Sunday, June 12, 2005

No Offence

Before the recent election, I emailed my MP expressing reservations about the proposals to introduce a crime of incitement to religious hatred that were then part of the Serious Organised Crime and Police Bill, and - as chance would have it - received a reply just as the benighted proposal was relaunched as a Bill in its own right.

Here's the letter.

Thank you for taking the trouble to write to me about proposals to introduce new laws banning the incitement of religious hatred. First of all, I really must apologise that it has taken so long for me to reply. Your email arrived just as the General Election was commencing, and as MPs were forced to empty their offices once it was called. I had to move a lot of paperwork, and unfortunately the printout of your email has only just surfaced.

I wanted you to know that I appreciate your comments, but it is important to stress that this law is needed to fill a hole in current legislation. At the moment there is no law against incitement against religions, even though there is a law against attacking Christianity. Similarly, there is currently a law against incitement to racial hatred, and I am sure that you do not want to get rid of this law. A new law would simply correct these anomalies, and would provide reassurance for people of other religions.

There is in my mind a clear distinction between the human right to observe a religion or make fair comment about religious extremism, and inciting hatred against those who follow it. Ministers earlier this year met campaigners about this, including Rowan Atkinson who was concerned thatit would prevent comedians or writers (such as Salman Rushdie) from making legitimate observations about religions. I understand the meeting went well, and helped reassure people about the intentions behind the legislation. If more meetings are needed, I hope they take place.

I think that most of us have a clear idea as to what is incitement to religious hatred, and most of us consider it to be wrong. If we were called to be jurors in such a trial. I am sure we would take a sensible approach. I acknowledge your reservations, but in my view there is a need for this law, and I believe that it will be workable.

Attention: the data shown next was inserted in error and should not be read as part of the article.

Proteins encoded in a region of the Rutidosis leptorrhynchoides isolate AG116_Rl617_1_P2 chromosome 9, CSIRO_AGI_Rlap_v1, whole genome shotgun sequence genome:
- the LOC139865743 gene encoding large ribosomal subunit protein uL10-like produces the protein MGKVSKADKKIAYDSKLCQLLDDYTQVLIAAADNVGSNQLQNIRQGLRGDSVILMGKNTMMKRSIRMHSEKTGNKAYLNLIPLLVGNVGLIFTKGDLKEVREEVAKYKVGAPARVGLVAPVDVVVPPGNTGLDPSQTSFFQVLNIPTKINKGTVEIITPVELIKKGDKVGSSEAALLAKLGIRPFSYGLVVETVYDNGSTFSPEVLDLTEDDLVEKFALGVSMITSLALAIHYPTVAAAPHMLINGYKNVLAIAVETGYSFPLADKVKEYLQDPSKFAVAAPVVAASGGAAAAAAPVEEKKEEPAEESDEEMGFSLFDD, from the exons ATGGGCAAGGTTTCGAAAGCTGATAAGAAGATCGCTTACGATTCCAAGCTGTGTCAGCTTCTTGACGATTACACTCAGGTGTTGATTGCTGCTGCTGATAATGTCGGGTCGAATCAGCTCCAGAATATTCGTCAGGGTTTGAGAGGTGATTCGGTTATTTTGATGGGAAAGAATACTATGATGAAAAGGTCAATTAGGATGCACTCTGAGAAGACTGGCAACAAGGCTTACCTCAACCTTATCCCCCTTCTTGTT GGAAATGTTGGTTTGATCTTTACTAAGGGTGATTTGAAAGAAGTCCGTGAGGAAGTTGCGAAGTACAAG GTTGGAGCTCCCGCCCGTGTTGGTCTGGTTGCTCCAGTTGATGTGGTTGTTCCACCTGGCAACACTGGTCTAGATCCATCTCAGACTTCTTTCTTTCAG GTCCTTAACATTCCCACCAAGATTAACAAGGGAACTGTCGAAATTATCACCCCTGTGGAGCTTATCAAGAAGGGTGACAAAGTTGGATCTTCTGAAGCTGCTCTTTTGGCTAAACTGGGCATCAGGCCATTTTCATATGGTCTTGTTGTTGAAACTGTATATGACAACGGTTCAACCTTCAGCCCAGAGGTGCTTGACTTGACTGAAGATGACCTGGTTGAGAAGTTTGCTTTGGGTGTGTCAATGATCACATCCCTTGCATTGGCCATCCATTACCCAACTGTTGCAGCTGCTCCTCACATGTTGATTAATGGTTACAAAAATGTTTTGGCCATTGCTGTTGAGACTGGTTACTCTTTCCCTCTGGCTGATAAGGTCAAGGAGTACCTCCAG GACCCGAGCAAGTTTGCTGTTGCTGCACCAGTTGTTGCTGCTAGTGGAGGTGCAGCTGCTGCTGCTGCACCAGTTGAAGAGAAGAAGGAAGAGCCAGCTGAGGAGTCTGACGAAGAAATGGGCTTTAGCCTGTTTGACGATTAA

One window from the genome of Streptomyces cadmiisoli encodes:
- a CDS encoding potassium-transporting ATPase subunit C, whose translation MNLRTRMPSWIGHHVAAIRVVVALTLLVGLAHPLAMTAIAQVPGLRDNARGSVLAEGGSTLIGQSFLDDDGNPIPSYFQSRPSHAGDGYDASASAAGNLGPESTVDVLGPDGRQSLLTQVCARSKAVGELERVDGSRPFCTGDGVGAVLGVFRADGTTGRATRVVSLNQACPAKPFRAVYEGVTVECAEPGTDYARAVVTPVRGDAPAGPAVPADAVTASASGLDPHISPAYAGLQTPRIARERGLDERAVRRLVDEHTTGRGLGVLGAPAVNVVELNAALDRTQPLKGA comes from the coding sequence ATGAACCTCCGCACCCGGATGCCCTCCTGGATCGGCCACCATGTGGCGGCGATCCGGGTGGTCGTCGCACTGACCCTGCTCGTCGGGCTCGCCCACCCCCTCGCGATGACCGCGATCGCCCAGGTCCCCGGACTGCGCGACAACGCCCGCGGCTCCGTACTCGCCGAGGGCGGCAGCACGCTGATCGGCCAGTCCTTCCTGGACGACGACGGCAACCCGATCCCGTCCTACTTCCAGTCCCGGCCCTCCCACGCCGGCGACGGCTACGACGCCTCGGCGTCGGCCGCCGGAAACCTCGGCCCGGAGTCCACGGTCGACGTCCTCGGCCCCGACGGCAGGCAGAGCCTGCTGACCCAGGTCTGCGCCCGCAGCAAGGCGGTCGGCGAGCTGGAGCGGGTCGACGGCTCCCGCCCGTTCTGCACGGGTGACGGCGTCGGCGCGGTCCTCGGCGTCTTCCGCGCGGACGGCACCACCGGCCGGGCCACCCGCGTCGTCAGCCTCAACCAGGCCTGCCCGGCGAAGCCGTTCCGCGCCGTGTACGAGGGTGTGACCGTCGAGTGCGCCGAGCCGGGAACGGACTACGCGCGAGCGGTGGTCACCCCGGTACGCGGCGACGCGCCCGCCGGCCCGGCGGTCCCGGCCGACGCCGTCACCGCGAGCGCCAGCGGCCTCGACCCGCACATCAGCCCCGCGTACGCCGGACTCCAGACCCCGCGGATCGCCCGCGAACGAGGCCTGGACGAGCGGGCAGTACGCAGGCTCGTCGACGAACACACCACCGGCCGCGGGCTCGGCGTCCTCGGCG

I hope that this explains my position. Thank you again for sending me your views. I have noted them, and will bear them in mind in the future.
It will surely be no surprise for me to confirm that I disagree with pretty much every sentence of this, but for now let us confine ourselves to the "Atkinson" meeting described in the third paragraph. The meeting she refers to was held on 25 January this year, when a delegation from English PEN � Salman Rushdie, Geoffey Robertson QC and Lisa Appignanesi - along with Rowan Atkinson - met with Home Office Minister Fiona MacTaggart.

You can see from PEN's press release that the comment that saying the "meeting went well, and helped reassure people" is fairly wide of the mark. In fact it specifically states, "the PEN delegation pointed out that they were in no way reassured by the Minister�s words".

Although my MP comments that, "if more meetings are needed, I hope they take place", she appears to have been somewhat overtaken by events as the incitement to religious hatred bill had its first reading last Thursday and the second is scheduled for June 21.

It seems clear to me that the Government is trying to rush the Bill through in order to avoid proper public debate.

You can reach PEN's No Offence campaign on the web by clicking here.

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